ESO’s Very Large Telescope (VLT) first detected two exoplanets forming round PDS70 by direct infrared images of the system Since then, these giant Jupiter-like planets have been observed using a variety of other techniques. In particular observations in the hydrogen-alpha (Hα) emission wavelength, associated with ionised hydrogen, suggest given the Hα emission that the planets were still accreting material.
ALMA is a millimetre wave telescope that detects the emissions from cool dust grains. The new observations of PDS70 clearly show a disc surrounding the outermost exoplanet, PDS70c, with an outer radius no larger than 1.2 au. They calculate that the disc could contain anywhere between 0.7% and 3.1% of Earth’s mass – enough material to form up to three satellites with similar masses to Earth’s Moon. In addition, the material in PDS70c’s disc is well within the radius where it would be retained by the exoplanet – providing ideal conditions for a moon to form.
The innermost exoplanet, PDS70b, did not display any clear evidence for a circumplanetary disc which could mean that the planet has a far smaller radius within which orbiting material can be retained. Alternatively, PDS70c could have ‘hoovered’ up all the dust as its orbit is better placed within PDS70’s circumstellar disc
The astronomers hope that observations with ESO’s Extremely Large Telescope (ELT), currently under construction in Chile and become available in 2027, could provide direct high-resolution images of the system. This could be a unique opportunity to study the formation of planets and moons which ultimately could improve our understanding of how moons form around young gas-giant planets.
Possible planet detected in another galaxy! – Ian Bradley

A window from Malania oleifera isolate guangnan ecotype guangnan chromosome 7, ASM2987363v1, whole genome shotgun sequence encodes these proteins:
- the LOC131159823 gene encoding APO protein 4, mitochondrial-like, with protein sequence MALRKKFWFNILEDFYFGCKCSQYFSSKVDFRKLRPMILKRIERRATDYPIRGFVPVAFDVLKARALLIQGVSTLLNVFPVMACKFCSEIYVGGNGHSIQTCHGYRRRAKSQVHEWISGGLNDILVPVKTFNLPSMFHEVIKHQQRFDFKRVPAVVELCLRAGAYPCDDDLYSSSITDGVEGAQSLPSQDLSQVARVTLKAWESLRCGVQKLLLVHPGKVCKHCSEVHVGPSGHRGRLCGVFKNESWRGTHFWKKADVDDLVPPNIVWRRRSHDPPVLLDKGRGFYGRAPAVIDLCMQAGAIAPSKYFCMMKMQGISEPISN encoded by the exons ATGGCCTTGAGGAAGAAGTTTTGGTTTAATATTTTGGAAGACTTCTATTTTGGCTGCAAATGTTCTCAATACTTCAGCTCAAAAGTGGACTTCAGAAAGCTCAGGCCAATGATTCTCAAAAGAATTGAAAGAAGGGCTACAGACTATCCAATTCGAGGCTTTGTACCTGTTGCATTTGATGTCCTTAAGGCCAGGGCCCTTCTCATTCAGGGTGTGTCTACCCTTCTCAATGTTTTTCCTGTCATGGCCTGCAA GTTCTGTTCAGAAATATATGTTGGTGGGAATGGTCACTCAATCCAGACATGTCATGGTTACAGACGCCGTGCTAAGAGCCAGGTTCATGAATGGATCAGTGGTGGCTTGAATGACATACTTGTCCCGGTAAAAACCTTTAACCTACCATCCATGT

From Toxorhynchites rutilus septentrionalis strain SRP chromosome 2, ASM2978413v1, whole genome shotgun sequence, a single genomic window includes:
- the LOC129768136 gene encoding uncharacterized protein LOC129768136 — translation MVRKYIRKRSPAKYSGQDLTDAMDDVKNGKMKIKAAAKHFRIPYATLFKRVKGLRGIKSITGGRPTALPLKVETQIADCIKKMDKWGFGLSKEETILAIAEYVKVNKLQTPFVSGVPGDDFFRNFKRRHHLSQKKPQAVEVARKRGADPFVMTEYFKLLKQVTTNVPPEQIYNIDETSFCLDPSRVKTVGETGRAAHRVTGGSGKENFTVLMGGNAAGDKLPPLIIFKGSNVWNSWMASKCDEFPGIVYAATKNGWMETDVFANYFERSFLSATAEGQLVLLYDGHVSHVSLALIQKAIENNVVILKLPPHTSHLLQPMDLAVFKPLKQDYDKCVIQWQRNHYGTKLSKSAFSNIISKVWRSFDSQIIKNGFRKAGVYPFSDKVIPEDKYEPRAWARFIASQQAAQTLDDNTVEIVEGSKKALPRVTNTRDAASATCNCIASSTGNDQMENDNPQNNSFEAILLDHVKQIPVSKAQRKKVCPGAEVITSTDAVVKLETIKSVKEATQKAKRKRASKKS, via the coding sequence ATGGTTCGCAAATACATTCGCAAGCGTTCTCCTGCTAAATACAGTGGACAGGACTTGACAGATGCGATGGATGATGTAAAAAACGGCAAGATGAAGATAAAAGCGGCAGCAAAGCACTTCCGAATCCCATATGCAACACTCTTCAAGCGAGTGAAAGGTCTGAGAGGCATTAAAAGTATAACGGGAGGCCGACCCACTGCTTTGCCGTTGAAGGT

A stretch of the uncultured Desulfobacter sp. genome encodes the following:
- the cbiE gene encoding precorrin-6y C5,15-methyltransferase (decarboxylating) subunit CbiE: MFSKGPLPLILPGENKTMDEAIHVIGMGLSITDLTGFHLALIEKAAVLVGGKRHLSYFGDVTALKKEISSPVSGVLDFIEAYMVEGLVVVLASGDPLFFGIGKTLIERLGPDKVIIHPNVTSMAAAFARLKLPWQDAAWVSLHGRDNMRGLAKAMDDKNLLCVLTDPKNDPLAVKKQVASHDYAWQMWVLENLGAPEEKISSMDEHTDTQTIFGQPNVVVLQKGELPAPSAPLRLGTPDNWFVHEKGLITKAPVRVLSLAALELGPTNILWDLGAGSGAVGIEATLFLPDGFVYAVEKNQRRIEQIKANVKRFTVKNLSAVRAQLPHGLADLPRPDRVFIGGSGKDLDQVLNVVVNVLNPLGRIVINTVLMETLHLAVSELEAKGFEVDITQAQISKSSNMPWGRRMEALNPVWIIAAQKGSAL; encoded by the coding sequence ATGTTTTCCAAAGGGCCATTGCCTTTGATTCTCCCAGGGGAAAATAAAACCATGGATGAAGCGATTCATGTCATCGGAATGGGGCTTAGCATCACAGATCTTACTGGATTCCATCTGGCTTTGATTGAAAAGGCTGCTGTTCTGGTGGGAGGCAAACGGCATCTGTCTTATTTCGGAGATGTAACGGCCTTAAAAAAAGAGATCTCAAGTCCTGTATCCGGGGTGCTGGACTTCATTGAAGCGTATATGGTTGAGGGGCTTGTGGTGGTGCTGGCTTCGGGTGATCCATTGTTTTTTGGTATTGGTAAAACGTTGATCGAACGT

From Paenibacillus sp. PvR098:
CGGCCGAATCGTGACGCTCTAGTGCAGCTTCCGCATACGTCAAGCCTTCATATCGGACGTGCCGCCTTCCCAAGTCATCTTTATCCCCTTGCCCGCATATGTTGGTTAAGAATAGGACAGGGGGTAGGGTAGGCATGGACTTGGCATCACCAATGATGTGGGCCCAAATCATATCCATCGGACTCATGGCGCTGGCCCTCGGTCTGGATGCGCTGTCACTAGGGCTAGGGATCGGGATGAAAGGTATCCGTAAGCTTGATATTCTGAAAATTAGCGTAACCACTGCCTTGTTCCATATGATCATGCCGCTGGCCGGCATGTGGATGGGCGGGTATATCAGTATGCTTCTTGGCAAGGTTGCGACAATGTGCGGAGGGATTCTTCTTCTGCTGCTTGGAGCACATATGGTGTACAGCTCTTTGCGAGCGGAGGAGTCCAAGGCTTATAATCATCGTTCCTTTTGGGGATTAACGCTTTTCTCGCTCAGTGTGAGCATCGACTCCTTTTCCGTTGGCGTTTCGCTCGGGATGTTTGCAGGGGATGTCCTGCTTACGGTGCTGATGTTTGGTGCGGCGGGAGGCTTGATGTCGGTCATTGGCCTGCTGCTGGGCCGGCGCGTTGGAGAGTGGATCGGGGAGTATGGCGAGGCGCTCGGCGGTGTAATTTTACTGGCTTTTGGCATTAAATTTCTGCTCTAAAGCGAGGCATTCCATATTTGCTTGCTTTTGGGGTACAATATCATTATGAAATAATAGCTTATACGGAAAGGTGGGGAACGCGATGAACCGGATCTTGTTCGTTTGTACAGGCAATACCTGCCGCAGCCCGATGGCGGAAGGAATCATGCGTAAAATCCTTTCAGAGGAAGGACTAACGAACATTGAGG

There were reports in the archive late last year [ here] of the possible detection of an exo-galactic planet in M51 using the Chandra X-ray telescope. This work has now been published in the peer-reviewed journal Nature Astronomy which, sadly I think, is behind a paywall. Try it.here .
The observers measured the brightness of one of the strongest X-ray sources in M51, with the exciting title of M51-ULS-1. The source is an X-ray binary system, typically containing a compact object, a neutron star or black hole, pulling in gas from a closely orbiting companion star. The material near the neutron star or black hole becomes superheated and glows at X-ray wavelengths, producing a very compact, planetary sized, X-ray source.
The observers noted the detected signal drop to zero for about 3 hours whilst observing the source for 53 hours. They concluded a Saturn-sized planet orbiting the compact object transited the X-ray source. Because the source is so compact, the transit completely occulted the source, totally different to normal exoplanet transits where even a 1% reduction or less is typical. The researchers deduced an orbital distance of about twice the distance of Saturn from our Sun. Unfortunately, the orbital period is estimated to be about 70 years so the gold-standard of a repeat transition proving it is an orbiting exoplanet cannot be done.
The authors also considered whether the dip could be due to:
- Intrinsic variability – but no short duration on-off change of this type has ever been observed before and such a change would be a real challenge for theory
- Absorption by dust in the accretion disk surrounding the compact object – but the spectral signature expected from such an event is not seen in the data
So they are left with the conclusion that they have observed the first ever exo-galactic planetary transit. They go onto say that “the search for extroplanets, planets in orbits located outside the Milky Way, has now become a realistic and practical enterprise.”
Not only do we have exo-planets, we now have extroplanets!